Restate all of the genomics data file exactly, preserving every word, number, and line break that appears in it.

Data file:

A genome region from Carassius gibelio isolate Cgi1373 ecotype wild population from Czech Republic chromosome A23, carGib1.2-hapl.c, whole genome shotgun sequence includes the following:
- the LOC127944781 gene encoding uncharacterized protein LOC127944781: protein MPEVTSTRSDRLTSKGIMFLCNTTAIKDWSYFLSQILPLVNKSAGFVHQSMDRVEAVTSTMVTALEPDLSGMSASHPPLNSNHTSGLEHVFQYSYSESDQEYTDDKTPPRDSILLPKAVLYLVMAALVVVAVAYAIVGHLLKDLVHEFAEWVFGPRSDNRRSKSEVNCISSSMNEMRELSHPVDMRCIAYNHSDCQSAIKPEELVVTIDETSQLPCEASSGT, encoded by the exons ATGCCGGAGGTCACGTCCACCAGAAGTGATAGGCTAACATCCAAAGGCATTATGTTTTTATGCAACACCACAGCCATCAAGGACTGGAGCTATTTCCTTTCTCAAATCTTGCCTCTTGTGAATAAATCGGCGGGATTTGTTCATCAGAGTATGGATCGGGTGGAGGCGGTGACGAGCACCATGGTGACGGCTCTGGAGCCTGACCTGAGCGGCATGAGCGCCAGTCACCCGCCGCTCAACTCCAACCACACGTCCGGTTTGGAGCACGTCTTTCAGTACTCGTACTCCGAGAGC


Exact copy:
A genome region from Carassius gibelio isolate Cgi1373 ecotype wild population from Czech Republic chromosome A23, carGib1.2-hapl.c, whole genome shotgun sequence includes the following:
- the LOC127944781 gene encoding uncharacterized protein LOC127944781: protein MPEVTSTRSDRLTSKGIMFLCNTTAIKDWSYFLSQILPLVNKSAGFVHQSMDRVEAVTSTMVTALEPDLSGMSASHPPLNSNHTSGLEHVFQYSYSESDQEYTDDKTPPRDSILLPKAVLYLVMAALVVVAVAYAIVGHLLKDLVHEFAEWVFGPRSDNRRSKSEVNCISSSMNEMRELSHPVDMRCIAYNHSDCQSAIKPEELVVTIDETSQLPCEASSGT, encoded by the exons ATGCCGGAGGTCACGTCCACCAGAAGTGATAGGCTAACATCCAAAGGCATTATGTTTTTATGCAACACCACAGCCATCAAGGACTGGAGCTATTTCCTTTCTCAAATCTTGCCTCTTGTGAATAAATCGGCGGGATTTGTTCATCAGAGTATGGATCGGGTGGAGGCGGTGACGAGCACCATGGTGACGGCTCTGGAGCCTGACCTGAGCGGCATGAGCGCCAGTCACCCGCCGCTCAACTCCAACCACACGTCCGGTTTGGAGCACGTCTTTCAGTACTCGTACTCCGAGAGC